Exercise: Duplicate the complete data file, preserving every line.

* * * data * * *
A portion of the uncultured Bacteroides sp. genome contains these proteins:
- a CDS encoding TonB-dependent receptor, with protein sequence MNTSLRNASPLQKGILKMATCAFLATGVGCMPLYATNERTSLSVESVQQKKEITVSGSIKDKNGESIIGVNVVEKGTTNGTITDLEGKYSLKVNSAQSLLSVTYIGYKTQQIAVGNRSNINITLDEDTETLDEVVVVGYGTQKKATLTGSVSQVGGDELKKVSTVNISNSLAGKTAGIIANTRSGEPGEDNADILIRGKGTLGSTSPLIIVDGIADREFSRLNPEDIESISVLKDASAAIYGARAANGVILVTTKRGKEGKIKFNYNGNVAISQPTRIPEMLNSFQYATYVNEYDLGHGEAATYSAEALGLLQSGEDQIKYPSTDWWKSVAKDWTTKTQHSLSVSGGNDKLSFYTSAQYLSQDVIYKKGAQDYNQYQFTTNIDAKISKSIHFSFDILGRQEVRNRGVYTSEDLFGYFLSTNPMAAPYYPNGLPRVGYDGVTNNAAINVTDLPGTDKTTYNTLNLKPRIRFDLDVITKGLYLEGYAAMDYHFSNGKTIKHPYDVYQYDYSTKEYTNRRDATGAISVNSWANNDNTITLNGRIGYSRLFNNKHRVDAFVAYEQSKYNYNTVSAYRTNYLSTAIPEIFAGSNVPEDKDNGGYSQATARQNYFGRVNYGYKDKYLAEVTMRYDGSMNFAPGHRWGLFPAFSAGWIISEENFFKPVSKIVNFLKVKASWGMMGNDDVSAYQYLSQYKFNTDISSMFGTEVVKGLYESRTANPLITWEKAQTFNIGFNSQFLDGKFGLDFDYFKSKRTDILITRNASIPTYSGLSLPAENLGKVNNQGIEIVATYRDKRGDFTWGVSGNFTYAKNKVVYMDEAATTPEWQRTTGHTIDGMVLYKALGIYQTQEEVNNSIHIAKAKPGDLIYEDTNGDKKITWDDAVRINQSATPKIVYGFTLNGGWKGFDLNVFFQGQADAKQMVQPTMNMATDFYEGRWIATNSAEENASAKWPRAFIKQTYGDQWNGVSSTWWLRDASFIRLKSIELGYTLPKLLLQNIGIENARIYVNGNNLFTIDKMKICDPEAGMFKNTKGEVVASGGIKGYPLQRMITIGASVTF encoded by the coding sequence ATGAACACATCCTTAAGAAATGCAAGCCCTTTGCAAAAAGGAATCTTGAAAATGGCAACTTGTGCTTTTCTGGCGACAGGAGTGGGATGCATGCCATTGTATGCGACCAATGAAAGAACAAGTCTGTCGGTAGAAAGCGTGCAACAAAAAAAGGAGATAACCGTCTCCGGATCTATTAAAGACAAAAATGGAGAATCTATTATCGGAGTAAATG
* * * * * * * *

A portion of the uncultured Bacteroides sp. genome contains these proteins:
- a CDS encoding TonB-dependent receptor, with protein sequence MNTSLRNASPLQKGILKMATCAFLATGVGCMPLYATNERTSLSVESVQQKKEITVSGSIKDKNGESIIGVNVVEKGTTNGTITDLEGKYSLKVNSAQSLLSVTYIGYKTQQIAVGNRSNINITLDEDTETLDEVVVVGYGTQKKATLTGSVSQVGGDELKKVSTVNISNSLAGKTAGIIANTRSGEPGEDNADILIRGKGTLGSTSPLIIVDGIADREFSRLNPEDIESISVLKDASAAIYGARAANGVILVTTKRGKEGKIKFNYNGNVAISQPTRIPEMLNSFQYATYVNEYDLGHGEAATYSAEALGLLQSGEDQIKYPSTDWWKSVAKDWTTKTQHSLSVSGGNDKLSFYTSAQYLSQDVIYKKGAQDYNQYQFTTNIDAKISKSIHFSFDILGRQEVRNRGVYTSEDLFGYFLSTNPMAAPYYPNGLPRVGYDGVTNNAAINVTDLPGTDKTTYNTLNLKPRIRFDLDVITKGLYLEGYAAMDYHFSNGKTIKHPYDVYQYDYSTKEYTNRRDATGAISVNSWANNDNTITLNGRIGYSRLFNNKHRVDAFVAYEQSKYNYNTVSAYRTNYLSTAIPEIFAGSNVPEDKDNGGYSQATARQNYFGRVNYGYKDKYLAEVTMRYDGSMNFAPGHRWGLFPAFSAGWIISEENFFKPVSKIVNFLKVKASWGMMGNDDVSAYQYLSQYKFNTDISSMFGTEVVKGLYESRTANPLITWEKAQTFNIGFNSQFLDGKFGLDFDYFKSKRTDILITRNASIPTYSGLSLPAENLGKVNNQGIEIVATYRDKRGDFTWGVSGNFTYAKNKVVYMDEAATTPEWQRTTGHTIDGMVLYKALGIYQTQEEVNNSIHIAKAKPGDLIYEDTNGDKKITWDDAVRINQSATPKIVYGFTLNGGWKGFDLNVFFQGQADAKQMVQPTMNMATDFYEGRWIATNSAEENASAKWPRAFIKQTYGDQWNGVSSTWWLRDASFIRLKSIELGYTLPKLLLQNIGIENARIYVNGNNLFTIDKMKICDPEAGMFKNTKGEVVASGGIKGYPLQRMITIGASVTF encoded by the coding sequence ATGAACACATCCTTAAGAAATGCAAGCCCTTTGCAAAAAGGAATCTTGAAAATGGCAACTTGTGCTTTTCTGGCGACAGGAGTGGGATGCATGCCATTGTATGCGACCAATGAAAGAACAAGTCTGTCGGTAGAAAGCGTGCAACAAAAAAAGGAGATAACCGTCTCCGGATCTATTAAAGACAAAAATGGAGAATCTATTATCGGAGTAAATG